Respect is indeed not the same as embracing something. I should have been more careful with my wording. In fact I do think the classical music world needs to embrace popular culture, since that’s where much of today’s art is being made. And it’s what the audience we’re looking for is involved with. Respect would be the minimum we owe (in my view) to popular culture, but I think we should go beyond that. I should stress that I’m not speaking theoretically, at least in my own case, because I go back and forth between high art and popular culture every day.

      Easy listening isn’t a large demographic anymore. That was some decades ago. I remember listening, with a kind of bemused wonder, to Mantovani on the radio during the 1970s, but I don’t find that sound on the radio at all anymore.

      But to address your larger point, Herbert, I can’t take every subject I discuss and go back to its roots, set forth all the most basic thinking about it that’s been going on for many, many years. I have to assume at least some familiarity with the kind of discussion that, for instance, goes on about pop music genres. You’re right to say that there are all those genres out there, and that some (country, which I’ve enjoyed quite a bit) don’t get mentioned here as much as others.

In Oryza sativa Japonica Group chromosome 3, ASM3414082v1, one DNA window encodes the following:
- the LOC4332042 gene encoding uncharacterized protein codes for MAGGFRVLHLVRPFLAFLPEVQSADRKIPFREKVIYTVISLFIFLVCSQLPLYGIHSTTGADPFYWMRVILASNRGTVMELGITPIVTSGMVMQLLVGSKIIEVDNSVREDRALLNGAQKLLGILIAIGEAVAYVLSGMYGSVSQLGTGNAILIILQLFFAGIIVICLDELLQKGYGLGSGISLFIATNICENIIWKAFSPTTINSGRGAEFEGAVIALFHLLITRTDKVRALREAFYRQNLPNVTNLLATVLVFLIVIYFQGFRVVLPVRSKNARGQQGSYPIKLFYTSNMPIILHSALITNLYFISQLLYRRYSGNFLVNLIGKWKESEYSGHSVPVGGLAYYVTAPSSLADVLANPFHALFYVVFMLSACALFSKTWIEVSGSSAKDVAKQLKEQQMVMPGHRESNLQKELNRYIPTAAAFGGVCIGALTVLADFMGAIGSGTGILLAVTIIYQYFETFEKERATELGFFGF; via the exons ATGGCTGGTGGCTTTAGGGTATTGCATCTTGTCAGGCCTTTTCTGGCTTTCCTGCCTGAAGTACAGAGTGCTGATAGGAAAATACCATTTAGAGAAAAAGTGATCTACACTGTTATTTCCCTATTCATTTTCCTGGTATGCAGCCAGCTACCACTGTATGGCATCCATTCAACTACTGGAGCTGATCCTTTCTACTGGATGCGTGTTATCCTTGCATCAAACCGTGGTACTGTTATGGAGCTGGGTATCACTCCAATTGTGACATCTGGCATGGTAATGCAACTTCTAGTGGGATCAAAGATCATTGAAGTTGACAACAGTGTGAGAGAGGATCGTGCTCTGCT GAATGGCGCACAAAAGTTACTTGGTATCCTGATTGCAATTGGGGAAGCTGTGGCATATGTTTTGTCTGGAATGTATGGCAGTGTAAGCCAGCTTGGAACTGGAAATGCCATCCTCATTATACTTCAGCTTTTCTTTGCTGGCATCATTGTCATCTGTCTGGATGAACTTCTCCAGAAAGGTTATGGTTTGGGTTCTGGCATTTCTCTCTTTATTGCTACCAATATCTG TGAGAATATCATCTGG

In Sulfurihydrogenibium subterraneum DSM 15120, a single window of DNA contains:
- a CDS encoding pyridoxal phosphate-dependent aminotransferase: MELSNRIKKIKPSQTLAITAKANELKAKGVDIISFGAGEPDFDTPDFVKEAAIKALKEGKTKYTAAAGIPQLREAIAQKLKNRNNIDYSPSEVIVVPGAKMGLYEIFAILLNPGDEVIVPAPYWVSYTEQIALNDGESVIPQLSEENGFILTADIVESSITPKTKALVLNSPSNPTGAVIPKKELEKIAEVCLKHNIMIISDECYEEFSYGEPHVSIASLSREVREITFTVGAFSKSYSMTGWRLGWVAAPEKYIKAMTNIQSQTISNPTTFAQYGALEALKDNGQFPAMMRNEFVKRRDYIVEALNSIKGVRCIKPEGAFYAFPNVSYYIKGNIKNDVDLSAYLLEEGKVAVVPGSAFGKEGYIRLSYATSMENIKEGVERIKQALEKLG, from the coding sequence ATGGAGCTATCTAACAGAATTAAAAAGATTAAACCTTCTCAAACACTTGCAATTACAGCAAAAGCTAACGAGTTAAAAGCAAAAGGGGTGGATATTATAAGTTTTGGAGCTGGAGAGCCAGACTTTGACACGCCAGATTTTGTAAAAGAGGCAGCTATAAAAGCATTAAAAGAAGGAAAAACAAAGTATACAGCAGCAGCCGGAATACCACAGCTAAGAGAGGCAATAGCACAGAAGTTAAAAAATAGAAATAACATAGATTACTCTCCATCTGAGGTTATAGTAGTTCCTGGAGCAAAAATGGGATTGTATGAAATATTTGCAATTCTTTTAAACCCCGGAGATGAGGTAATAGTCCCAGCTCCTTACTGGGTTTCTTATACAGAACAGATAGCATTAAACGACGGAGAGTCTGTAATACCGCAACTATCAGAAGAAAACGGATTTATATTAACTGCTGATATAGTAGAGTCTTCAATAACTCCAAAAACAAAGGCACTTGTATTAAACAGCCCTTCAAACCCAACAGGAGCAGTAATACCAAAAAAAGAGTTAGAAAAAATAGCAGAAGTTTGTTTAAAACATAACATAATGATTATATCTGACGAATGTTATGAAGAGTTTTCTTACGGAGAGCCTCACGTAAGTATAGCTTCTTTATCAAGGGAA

But then when I was a pop music critic, and when I was music editor of Entertainment Weekly, I didn’t deal with country music all that much either. Each pop genre has its place in the world, overlapping with many others (as a rule), and which you deal with depends a lot on your own demographic, and on the demographic of the people you’re talking with. There’s a huge critical and scholarly literature about pop music, not to mention endless journalistic writing about it, and the genres I implicitly or explicitly stress in my writing here are the genres, speaking generally, that are stressed in that literature. Which is to say they’re the genres stressed by the people most involved in discourse about pop music (people, for instance, who read about it very seriously), who in turn are the pop listeners most likely also to listen to classical music.